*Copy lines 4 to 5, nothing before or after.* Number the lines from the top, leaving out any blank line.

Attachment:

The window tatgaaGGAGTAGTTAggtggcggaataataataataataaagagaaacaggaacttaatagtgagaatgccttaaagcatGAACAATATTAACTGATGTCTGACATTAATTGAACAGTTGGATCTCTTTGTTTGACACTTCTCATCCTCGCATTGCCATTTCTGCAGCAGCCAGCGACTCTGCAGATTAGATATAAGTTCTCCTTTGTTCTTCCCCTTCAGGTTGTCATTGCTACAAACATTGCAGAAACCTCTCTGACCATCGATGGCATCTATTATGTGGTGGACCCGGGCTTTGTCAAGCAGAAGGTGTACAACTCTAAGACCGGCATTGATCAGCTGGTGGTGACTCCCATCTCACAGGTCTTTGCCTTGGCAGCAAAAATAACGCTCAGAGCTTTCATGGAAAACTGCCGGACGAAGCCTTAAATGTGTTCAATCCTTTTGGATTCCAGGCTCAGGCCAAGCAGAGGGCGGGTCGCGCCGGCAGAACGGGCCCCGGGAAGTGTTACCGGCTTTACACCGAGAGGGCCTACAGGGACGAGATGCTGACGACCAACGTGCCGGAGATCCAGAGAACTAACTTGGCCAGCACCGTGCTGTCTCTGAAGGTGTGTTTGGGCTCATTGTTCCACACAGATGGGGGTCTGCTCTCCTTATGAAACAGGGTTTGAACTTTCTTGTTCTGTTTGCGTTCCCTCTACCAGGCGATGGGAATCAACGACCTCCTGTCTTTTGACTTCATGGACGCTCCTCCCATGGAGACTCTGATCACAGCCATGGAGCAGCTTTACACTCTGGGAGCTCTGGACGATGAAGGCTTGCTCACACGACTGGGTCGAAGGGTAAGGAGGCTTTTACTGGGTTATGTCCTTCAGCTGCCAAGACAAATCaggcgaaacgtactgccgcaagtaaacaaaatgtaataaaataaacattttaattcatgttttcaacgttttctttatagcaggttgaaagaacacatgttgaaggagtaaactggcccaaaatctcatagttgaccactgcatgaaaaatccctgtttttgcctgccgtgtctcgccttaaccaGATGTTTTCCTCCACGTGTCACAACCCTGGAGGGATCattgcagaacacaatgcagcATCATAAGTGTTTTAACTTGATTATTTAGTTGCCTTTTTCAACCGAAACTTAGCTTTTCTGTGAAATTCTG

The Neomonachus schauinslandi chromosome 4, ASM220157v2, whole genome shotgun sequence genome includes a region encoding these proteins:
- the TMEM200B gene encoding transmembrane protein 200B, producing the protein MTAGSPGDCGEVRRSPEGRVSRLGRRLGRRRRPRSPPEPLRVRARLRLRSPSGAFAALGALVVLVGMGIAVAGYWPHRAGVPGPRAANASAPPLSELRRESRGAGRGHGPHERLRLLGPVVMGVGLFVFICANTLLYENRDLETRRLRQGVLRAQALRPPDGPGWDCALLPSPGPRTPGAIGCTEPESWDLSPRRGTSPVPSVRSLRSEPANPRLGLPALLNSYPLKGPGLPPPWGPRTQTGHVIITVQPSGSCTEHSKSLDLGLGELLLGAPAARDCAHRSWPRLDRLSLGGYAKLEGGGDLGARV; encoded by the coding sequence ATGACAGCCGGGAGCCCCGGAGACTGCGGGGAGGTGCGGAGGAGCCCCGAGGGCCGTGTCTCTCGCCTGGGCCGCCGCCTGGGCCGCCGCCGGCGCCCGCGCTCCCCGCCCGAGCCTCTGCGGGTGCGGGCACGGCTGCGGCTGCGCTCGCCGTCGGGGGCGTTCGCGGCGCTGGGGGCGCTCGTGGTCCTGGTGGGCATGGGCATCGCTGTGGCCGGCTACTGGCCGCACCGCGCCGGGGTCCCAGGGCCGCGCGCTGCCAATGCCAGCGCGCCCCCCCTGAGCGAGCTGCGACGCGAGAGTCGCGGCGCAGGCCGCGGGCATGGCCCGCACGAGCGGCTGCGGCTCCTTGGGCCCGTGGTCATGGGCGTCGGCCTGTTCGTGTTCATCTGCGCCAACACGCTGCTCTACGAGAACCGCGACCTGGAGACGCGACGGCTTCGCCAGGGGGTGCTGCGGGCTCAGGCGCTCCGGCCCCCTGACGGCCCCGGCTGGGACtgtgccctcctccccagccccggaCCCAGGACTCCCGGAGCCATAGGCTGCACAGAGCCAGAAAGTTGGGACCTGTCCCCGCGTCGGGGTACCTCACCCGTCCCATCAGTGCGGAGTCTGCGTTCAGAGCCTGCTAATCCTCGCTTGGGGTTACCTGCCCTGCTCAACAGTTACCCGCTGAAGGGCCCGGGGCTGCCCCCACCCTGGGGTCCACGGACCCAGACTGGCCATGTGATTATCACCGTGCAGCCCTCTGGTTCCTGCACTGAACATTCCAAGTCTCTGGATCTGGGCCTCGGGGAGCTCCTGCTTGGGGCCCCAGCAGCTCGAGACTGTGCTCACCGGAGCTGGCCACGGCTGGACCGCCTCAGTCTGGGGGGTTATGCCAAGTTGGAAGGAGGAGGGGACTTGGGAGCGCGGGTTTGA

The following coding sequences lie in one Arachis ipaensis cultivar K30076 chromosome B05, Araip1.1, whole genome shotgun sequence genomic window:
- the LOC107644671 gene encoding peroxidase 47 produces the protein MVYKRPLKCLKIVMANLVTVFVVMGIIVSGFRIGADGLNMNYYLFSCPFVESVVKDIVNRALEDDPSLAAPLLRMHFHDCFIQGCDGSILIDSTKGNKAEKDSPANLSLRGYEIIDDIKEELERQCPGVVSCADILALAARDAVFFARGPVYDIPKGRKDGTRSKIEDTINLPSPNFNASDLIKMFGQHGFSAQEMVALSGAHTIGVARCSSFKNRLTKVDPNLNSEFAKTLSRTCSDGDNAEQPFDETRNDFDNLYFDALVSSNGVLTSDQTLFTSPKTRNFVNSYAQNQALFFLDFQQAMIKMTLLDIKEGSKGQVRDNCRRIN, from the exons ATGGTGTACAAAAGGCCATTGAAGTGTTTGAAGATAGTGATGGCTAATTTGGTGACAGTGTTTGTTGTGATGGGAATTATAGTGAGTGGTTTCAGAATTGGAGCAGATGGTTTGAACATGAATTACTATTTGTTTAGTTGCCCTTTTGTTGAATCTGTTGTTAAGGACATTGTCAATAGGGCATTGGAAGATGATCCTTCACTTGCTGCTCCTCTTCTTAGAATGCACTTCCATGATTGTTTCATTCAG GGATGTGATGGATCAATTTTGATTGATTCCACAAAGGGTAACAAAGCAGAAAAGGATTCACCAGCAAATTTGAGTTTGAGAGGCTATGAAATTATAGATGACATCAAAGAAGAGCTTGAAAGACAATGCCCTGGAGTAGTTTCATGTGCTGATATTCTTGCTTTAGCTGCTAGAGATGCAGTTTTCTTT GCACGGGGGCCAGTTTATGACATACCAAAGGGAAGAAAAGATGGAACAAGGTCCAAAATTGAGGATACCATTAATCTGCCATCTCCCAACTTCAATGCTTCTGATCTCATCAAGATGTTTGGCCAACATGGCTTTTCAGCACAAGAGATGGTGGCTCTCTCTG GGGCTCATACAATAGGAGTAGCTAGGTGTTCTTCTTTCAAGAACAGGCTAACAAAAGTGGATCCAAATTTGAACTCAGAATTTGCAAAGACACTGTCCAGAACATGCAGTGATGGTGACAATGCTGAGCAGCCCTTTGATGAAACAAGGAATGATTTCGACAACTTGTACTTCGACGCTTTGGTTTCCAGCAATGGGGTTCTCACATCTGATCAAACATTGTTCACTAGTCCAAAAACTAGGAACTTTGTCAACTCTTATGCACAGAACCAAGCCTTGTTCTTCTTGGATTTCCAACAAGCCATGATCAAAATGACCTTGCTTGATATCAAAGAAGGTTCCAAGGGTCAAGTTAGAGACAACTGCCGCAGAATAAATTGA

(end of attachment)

The following coding sequences lie in one Arachis ipaensis cultivar K30076 chromosome B05, Araip1.1, whole genome shotgun sequence genomic window:
- the LOC107644671 gene encoding peroxidase 47 produces the protein MVYKRPLKCLKIVMANLVTVFVVMGIIVSGFRIGADGLNMNYYLFSCPFVESVVKDIVNRALEDDPSLAAPLLRMHFHDCFIQGCDGSILIDSTKGNKAEKDSPANLSLRGYEIIDDIKEELERQCPGVVSCADILALAARDAVFFARGPVYDIPKGRKDGTRSKIEDTINLPSPNFNASDLIKMFGQHGFSAQEMVALSGAHTIGVARCSSFKNRLTKVDPNLNSEFAKTLSRTCSDGDNAEQPFDETRNDFDNLYFDALVSSNGVLTSDQTLFTSPKTRNFVNSYAQNQALFFLDFQQAMIKMTLLDIKEGSKGQVRDNCRRIN, from the exons ATGGTGTACAAAAGGCCATTGAAGTGTTTGAAGATAGTGATGGCTAATTTGGTGACAGTGTTTGTTGTGATGGGAATTATAGTGAGTGGTTTCAGAATTGGAGCAGATGGTTTGAACATGAATTACTATTTGTTTAGTTGCCCTTTTGTTGAATCTGTTGTTAAGGACATTGTCAATAGGGCATTGGAAGATGATCCTTCACTTGCTGCTCCTCTTCTTAGAATGCACTTCCATGATTGTTTCATTCAG GGATGTGATGGATCAATTTTGATTGATTCCACAAAGGGTAACAAAGCAGAAAAGGATTCACCAGCAAATTTGAGTTTGAGAGGCTATGAAATTATAGATGACATCAAAGAAGAGCTTGAAAGACAATGCCCTGGAGTAGTTTCATGTGCTGATATTCTTGCTTTAGCTGCTAGAGATGCAGTTTTCTTT GCACGGGGGCCAGTTTATGACATACCAAAGGGAAGAAAAGATGGAACAAGGTCCAAAATTGAGGATACCATTAATCTGCCATCTCCCAACTTCAATGCTTCTGATCTCATCAAGATGTTTGGCCAACATGGCTTTTCAGCACAAGAGATGGTGGCTCTCTCTG GGGCTCATACAATAGGAGTAGCTAGGTGTTCTTCTTTCAAGAACAGGCTAACAAAAGTGGATCCAAATTTGAACTCAGAATTTGCAAAGACACTGTCCAGAACATGCAGTGATGGTGACAATGCTGAGCAGCCCTTTGATGAAACAAGGAATGATTTCGACAACTTGTACTTCGACGCTTTGGTTTCCAGCAATGGGGTTCTCACATCTGATCAAACATTGTTCACTAGTCCAAAAACTAGGAACTTTGTCAACTCTTATGCACAGAACCAAGCCTTGTTCTTCTTGGATTTCCAACAAGCCATGATCAAAATGACCTTGCTTGATATCAAAGAAGGTTCCAAGGGTCAAGTTAGAGACAACTGCCGCAGAATAAATTGA